You and I are probably in the same boat – trying to figure out how to take months of instruction and make it available to students for Remote Learning. There are many ways to do this, the learning curves of some ways are steeper than others! That is why I love Padlet. Padlet provides a simple and easy way to give students notes, videos, links, and instructions – with their responses – all in one place, and all online.
Remote Learning with Padlet
Scroll to the bottom to see links to some examples of Digital Lessons made with Padlet!
Start by going to Padlet.com and signing up. The free account will limit the number of Padlets you can make, but all of the features are available.
There are many format options when you make a Padlet, but my favorite is the Shelf. The Shelf keeps posts organized into columns so that they are easier to find.
When the new padlet opens, you can edit the title and subtitle. Scrolling down you will see where you can edit the appearance of the Padlet (font, background).
At the bottom, you will see some settings that can be helpful for your Padlet digital lesson.
You can have new posts stay at the top of the column, or show up at the bottom – one format may work better than another depending on your assignment.
You can also give your students the ability to rate, and/or comment on each other’s posts. This can be great for digital class discussions. I use the rating system for students to vote on their favorite post. For example, my students do an activity asking them to take a picture of something that can be analogy for each part of the cell (nucleus, mitochondria, etc). They then vote on each other’s posts to decide on the best analogy.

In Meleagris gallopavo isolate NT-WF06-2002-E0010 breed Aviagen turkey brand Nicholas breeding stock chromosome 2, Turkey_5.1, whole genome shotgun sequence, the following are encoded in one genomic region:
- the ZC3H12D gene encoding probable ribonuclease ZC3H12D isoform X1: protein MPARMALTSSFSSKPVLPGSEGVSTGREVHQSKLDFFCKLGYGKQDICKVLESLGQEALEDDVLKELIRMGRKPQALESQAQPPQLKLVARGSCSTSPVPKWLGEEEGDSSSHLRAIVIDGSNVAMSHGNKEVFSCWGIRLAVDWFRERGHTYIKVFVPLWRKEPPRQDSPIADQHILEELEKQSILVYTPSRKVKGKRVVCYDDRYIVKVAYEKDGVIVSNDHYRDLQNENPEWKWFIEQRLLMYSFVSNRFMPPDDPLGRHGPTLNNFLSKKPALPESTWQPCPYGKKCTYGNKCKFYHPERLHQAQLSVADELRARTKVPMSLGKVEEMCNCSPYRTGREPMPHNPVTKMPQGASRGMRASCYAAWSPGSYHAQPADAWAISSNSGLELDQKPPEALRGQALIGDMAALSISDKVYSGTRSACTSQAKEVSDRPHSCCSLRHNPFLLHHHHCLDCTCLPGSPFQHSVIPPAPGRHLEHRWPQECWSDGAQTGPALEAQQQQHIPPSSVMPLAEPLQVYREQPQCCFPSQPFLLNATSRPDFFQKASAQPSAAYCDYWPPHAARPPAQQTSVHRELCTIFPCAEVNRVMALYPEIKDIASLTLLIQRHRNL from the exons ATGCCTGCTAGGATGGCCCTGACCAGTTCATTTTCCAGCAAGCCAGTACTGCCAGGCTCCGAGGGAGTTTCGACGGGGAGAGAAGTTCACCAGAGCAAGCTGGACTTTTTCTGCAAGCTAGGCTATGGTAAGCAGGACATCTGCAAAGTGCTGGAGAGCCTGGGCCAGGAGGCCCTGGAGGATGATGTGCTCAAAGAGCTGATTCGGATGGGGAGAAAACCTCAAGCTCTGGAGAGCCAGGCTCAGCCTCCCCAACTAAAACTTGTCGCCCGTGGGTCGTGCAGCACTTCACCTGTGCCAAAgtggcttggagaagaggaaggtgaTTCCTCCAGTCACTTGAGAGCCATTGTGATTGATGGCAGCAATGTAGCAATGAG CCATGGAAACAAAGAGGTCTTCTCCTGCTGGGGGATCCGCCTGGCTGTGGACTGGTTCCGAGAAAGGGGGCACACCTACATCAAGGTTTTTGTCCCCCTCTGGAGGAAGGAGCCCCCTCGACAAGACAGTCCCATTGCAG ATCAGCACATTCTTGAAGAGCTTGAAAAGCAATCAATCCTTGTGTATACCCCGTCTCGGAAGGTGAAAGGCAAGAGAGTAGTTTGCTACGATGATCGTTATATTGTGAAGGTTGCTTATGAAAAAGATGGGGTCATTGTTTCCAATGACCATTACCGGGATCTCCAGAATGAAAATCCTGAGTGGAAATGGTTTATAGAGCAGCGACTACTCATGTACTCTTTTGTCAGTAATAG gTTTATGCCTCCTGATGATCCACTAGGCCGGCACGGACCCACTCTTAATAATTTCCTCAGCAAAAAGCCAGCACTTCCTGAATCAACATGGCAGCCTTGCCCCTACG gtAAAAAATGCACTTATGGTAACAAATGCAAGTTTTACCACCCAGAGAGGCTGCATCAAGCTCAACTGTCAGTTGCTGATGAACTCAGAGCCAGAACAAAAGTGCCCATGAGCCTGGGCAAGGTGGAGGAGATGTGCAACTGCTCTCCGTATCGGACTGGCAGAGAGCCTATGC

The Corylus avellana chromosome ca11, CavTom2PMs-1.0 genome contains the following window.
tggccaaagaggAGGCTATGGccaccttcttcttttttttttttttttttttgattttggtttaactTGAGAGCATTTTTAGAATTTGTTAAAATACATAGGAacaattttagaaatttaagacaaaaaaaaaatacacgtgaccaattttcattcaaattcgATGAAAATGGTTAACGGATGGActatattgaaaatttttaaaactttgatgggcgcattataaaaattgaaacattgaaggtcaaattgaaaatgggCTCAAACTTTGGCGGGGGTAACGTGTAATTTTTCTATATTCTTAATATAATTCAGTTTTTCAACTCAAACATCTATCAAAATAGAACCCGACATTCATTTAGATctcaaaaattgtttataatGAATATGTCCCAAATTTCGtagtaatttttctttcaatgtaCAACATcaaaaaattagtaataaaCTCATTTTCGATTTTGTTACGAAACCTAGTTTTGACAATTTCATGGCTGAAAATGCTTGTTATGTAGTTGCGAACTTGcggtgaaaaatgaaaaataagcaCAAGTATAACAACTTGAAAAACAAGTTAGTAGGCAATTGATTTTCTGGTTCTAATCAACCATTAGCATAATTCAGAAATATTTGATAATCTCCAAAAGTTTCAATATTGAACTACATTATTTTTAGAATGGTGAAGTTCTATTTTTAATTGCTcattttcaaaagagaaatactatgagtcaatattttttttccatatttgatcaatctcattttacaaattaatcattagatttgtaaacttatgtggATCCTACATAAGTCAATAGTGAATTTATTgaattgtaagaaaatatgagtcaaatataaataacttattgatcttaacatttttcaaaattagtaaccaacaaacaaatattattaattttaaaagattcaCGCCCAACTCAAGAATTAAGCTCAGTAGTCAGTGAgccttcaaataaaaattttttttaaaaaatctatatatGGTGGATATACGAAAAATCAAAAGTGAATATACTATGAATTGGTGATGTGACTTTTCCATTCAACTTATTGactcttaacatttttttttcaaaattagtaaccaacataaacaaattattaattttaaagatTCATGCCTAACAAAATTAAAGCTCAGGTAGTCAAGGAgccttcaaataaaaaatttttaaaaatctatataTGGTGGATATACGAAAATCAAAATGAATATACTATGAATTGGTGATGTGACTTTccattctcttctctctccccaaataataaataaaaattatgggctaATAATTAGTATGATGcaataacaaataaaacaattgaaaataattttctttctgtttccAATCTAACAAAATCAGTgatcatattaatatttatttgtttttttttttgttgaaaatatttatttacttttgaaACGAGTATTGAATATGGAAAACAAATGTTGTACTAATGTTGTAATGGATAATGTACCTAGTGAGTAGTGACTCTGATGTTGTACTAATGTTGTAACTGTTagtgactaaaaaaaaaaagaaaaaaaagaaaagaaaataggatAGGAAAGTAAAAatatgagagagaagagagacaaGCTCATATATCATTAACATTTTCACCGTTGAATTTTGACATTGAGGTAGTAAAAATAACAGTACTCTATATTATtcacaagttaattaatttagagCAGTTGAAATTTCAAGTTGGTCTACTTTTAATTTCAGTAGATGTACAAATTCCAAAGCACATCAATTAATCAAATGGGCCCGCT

When you are ready, click ‘Next’, and your Padlet is ready to edit!
Making the Lesson Instructions for Students
I use the first column for all of my instructions. There are many ways to give instructions because Padlet has SO MANY options for making posts! Click on the three dots to the right of a post and check it out!
Consider the possibilities for Lesson instructions…
- Post a link to a website for students to visit
- Post a link to a YouTube video for students to watch.
- Record your own voice instructions for students to follow
- Even better, record your own video instructions! Students will love to see your face while they are remote learning. You can even do a demonstration, show students a diagram – just about anything you would show them if you were in class!
- Or use the Screen Record feature to record your voice and screen – go through a PowerPoint or show students how to work out a problem!
- Post a link to a Google Form for students to answer questions about what they learned
Make Remote Learning a Two Way Street with Padlet!
A great thing about using Padlet for remote learning is that students can interact with you and each other in a single, safe place.
There are a few ways to set up the Padlet for student responses. One possibility is to make a different column for each question or prompt, and students add their responses underneath. This works great if you are just looking for student interaction, but is difficult to grade.